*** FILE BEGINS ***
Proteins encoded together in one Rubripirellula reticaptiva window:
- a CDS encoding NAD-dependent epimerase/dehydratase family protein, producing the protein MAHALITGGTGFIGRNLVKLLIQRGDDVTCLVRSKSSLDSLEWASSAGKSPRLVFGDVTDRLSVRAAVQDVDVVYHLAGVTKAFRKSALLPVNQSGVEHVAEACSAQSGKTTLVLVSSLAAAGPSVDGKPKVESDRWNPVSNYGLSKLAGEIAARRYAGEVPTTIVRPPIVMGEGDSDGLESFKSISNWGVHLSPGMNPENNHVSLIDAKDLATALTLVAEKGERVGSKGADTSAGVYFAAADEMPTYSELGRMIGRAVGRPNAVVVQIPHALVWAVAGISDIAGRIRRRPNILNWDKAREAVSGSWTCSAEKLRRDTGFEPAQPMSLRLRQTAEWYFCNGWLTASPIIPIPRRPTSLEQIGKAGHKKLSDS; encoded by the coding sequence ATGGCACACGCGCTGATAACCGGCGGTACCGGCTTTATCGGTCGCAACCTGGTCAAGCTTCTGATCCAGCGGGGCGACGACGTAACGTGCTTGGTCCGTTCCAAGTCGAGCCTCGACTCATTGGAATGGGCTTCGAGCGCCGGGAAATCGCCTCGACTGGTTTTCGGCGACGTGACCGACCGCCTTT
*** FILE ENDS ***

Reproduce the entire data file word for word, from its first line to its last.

Proteins encoded together in one Rubripirellula reticaptiva window:
- a CDS encoding NAD-dependent epimerase/dehydratase family protein, producing the protein MAHALITGGTGFIGRNLVKLLIQRGDDVTCLVRSKSSLDSLEWASSAGKSPRLVFGDVTDRLSVRAAVQDVDVVYHLAGVTKAFRKSALLPVNQSGVEHVAEACSAQSGKTTLVLVSSLAAAGPSVDGKPKVESDRWNPVSNYGLSKLAGEIAARRYAGEVPTTIVRPPIVMGEGDSDGLESFKSISNWGVHLSPGMNPENNHVSLIDAKDLATALTLVAEKGERVGSKGADTSAGVYFAAADEMPTYSELGRMIGRAVGRPNAVVVQIPHALVWAVAGISDIAGRIRRRPNILNWDKAREAVSGSWTCSAEKLRRDTGFEPAQPMSLRLRQTAEWYFCNGWLTASPIIPIPRRPTSLEQIGKAGHKKLSDS; encoded by the coding sequence ATGGCACACGCGCTGATAACCGGCGGTACCGGCTTTATCGGTCGCAACCTGGTCAAGCTTCTGATCCAGCGGGGCGACGACGTAACGTGCTTGGTCCGTTCCAAGTCGAGCCTCGACTCATTGGAATGGGCTTCGAGCGCCGGGAAATCGCCTCGACTGGTTTTCGGCGACGTGACCGACCGCCTTT